Exhibit 2: Overnight Reverse Repo Rate
CHINA’S FOREIGN EXCHANGE (“FX”) RESERVES ARE DANGEROUSLY CLOSE TO LOW LEVELS THAT WILL LIKELY CAUSE AN INFLECTION LOWER IN THE CURRENCY. Based on a fine-tuning of its formula to calculate “reserve-adequacy” over the years, the International Monetary Funds’ (“IMF”) approach can be best summed up as follows: Minimum FX Reserves = 10% of Exports + 30% of Short-term FX Debt + 10% of M2 + 15% of Other Liabilities. Thus, for China, the equation is as follows: 10% * $2.2tn + 30% * $680bn + 10% * (RMB 139.3tn ÷ 6.6) + 15% * $1.0tn = $2.7tn of required minimum reserves. Furthermore, when considering China’s FX reserve balance was roughly $4tn just 2 years ago, we find it concerning that experts now peg China’s unofficial FX reserve balance somewhere in the $1.6-$1.7tn range. Why does this differ from China’s $3.0tn in reported FX reserves as of Feb. 2017? Well, according to our contacts, when adjusting for China’s investment in its own sovereign wealth fund (i.e., the CIC) of roughly $600bn, as well as bank injections from: (a) China Development Bank (“CDB”) of roughly $975bn, (b) The Export-Import Bank of China (“EXIM”) of roughly $30bn, (c) the Agricultural Development Bank of China (“ADBC”) of roughly $10bn, as well as capital commitments from, (d) the BRICs Bank of roughly $50bn, (e) the Asian Infrastructure Investment Bank (“AIIB”) of $50bn, (f) open short RMB forwards by agent banks of $300bn, (g) the China Africa Fund of roughly $50bn, and (h) Oil-Currency Swaps with Russia of roughly $50bn, the actual FX reserve balance in China is closer to $1.69tn (Exhibit 3).
Stated differently, based on the IMFs formula, sharply contrasting the Consensus view that China has years of reserves to burn through, China is already below the critical level of minimum reserve adequacy. However, using expert estimates that $1.0tn-$1.5tn in reserves is the “critical level”, and also considering that China is burning $25bn-$75bn in reserves each month, the point at which the country will no longer be able to support the renminbi via FX reserves appears to be a 2017 event. At that point, there would be considerable devaluation in China’s currency, sending a deflationary shock through the world’s commodity markets; in short, we feel this would be bad for the steel/iron ore stocks we cover, yet is being completely un-discounted in stocks today (no one ever expects this event to occur).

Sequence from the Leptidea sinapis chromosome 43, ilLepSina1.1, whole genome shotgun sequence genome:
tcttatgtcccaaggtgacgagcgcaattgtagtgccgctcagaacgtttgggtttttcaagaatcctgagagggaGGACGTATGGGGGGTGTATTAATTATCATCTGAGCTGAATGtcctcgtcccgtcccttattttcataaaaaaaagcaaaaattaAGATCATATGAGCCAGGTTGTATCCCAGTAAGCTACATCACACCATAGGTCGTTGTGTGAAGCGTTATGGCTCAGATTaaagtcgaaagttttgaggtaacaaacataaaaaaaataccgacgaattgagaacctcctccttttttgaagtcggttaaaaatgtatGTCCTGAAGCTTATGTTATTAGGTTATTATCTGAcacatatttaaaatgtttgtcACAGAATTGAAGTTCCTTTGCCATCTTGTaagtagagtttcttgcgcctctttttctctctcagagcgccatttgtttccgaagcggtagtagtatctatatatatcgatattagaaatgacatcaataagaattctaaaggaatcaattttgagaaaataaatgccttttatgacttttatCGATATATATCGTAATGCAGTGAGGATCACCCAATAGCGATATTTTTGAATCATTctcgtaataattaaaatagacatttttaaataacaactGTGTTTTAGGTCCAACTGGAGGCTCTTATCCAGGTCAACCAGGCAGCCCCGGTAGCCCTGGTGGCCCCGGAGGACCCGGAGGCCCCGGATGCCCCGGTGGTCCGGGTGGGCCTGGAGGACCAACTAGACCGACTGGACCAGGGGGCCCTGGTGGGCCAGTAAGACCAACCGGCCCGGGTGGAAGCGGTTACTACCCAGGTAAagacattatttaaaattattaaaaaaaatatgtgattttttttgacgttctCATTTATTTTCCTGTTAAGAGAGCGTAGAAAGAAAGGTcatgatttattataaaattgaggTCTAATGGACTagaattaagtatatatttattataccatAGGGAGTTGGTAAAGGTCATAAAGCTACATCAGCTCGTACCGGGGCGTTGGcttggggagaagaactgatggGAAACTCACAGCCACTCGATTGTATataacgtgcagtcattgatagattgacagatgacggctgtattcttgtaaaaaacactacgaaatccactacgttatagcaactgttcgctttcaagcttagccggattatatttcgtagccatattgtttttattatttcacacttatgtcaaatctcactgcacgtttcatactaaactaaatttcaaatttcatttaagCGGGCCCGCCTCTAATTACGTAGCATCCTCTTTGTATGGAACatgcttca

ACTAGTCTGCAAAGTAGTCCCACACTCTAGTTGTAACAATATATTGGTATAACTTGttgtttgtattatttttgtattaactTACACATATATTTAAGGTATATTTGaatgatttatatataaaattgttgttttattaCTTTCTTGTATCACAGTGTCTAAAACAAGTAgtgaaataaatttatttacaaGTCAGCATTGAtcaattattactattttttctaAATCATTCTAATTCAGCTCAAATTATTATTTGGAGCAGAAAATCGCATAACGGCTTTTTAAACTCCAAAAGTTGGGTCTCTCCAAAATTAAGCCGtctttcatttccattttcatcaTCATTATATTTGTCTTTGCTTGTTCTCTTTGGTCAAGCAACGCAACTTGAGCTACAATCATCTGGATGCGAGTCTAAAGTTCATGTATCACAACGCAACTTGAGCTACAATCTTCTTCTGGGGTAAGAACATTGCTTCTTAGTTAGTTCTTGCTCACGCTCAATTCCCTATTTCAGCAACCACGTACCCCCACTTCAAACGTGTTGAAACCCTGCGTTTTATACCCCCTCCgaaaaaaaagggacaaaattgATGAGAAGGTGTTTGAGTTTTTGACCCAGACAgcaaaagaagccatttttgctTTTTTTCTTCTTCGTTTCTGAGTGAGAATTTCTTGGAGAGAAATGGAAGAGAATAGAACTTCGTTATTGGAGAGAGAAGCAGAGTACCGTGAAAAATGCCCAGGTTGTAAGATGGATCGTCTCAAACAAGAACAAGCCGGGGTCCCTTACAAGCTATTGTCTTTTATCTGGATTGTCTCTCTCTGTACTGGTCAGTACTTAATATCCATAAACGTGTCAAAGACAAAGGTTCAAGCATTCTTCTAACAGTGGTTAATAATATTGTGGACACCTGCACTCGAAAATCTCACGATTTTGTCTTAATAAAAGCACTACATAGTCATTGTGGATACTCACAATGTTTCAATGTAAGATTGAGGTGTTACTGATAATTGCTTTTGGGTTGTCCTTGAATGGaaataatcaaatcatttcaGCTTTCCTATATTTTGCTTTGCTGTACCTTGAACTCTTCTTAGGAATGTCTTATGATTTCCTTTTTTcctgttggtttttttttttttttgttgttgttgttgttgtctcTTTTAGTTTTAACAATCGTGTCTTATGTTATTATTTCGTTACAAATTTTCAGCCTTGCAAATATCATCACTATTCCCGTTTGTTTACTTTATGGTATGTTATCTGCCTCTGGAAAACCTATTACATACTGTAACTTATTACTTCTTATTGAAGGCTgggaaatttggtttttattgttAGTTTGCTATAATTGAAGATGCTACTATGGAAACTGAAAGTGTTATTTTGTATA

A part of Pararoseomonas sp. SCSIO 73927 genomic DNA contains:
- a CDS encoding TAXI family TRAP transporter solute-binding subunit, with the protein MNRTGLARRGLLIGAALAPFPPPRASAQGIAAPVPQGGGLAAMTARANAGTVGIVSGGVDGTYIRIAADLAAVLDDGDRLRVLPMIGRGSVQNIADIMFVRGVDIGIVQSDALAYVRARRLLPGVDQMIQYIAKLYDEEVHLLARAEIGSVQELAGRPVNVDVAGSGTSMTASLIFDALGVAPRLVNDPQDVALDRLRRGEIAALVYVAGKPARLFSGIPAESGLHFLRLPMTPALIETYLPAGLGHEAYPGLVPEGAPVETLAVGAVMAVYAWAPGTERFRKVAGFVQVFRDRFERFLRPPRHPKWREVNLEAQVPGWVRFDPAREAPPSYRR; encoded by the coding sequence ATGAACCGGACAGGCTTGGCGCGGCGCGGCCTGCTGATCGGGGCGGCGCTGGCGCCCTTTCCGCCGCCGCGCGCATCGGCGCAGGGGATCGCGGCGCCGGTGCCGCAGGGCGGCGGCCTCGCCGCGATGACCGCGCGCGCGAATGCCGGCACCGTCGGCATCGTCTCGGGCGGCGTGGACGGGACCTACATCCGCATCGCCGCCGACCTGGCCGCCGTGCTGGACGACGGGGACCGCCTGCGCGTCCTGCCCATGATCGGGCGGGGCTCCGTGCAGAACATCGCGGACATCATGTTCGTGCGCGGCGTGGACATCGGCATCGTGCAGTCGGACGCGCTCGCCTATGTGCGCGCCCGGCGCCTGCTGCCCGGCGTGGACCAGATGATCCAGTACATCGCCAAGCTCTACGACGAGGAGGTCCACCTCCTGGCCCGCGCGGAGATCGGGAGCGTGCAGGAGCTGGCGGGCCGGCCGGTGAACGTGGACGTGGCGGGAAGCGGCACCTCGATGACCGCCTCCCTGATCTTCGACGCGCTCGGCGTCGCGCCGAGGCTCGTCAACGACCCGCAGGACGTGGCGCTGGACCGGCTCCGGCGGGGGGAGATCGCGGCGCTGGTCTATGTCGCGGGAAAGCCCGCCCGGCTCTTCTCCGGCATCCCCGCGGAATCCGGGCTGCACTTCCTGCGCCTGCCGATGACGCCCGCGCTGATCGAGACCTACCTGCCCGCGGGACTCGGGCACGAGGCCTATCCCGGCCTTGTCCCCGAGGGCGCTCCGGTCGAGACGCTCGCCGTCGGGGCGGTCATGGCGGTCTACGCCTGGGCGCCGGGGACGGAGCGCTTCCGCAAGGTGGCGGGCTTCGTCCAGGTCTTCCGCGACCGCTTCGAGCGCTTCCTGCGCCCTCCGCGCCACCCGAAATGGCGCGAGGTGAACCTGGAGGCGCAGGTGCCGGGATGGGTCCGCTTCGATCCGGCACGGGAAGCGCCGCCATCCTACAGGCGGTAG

The early 2007 analogy is a good one. This is coming at some point in the next few years. I remain on guard but skeptical at this point given China does have other levers it can pull to keep the credit running and is indeed pulling them in fiscal policy. As well, the problem can always be made worse before it’s made better. Authorities are, after all, bringing this on.
It’s a fascinating question. Could China endure a “sudden stop” in credit if counter-party risk exploded, much like happened to Wall St in 2008? The usual analysis reckons that China’s publicly owned banks can always be ordered to lend more but what if they lose faith in each other? It’s probably true that Chinese authorities could still force feed credit into the economy but, equally, it’s difficult to see how an interbank crash in confidence would not slow the injection, at minimum via choked off-balance sheet vehicles like WMPs.
There is no doubt, at least, about what happens when it does arrive:
- the final washout of commodity prices;
- Australian house price crash;
- multiple sovereign downgrades, and
- an Aussie dollar at 40 cents or below.
It’s the great reset event for Australia’s bloated living standards. That is why we say to you get your money offshore today. We can help you do that when the MB Fund launches in the next month with 70% international allocation.
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He is also a former gold trader and economic commentator at The Sydney Morning Herald, The Age, the ABC and Business Spectator. He is the co-author of The Great Crash of 2008 with Ross Garnaut and was the editor of the second Garnaut Climate Change Review.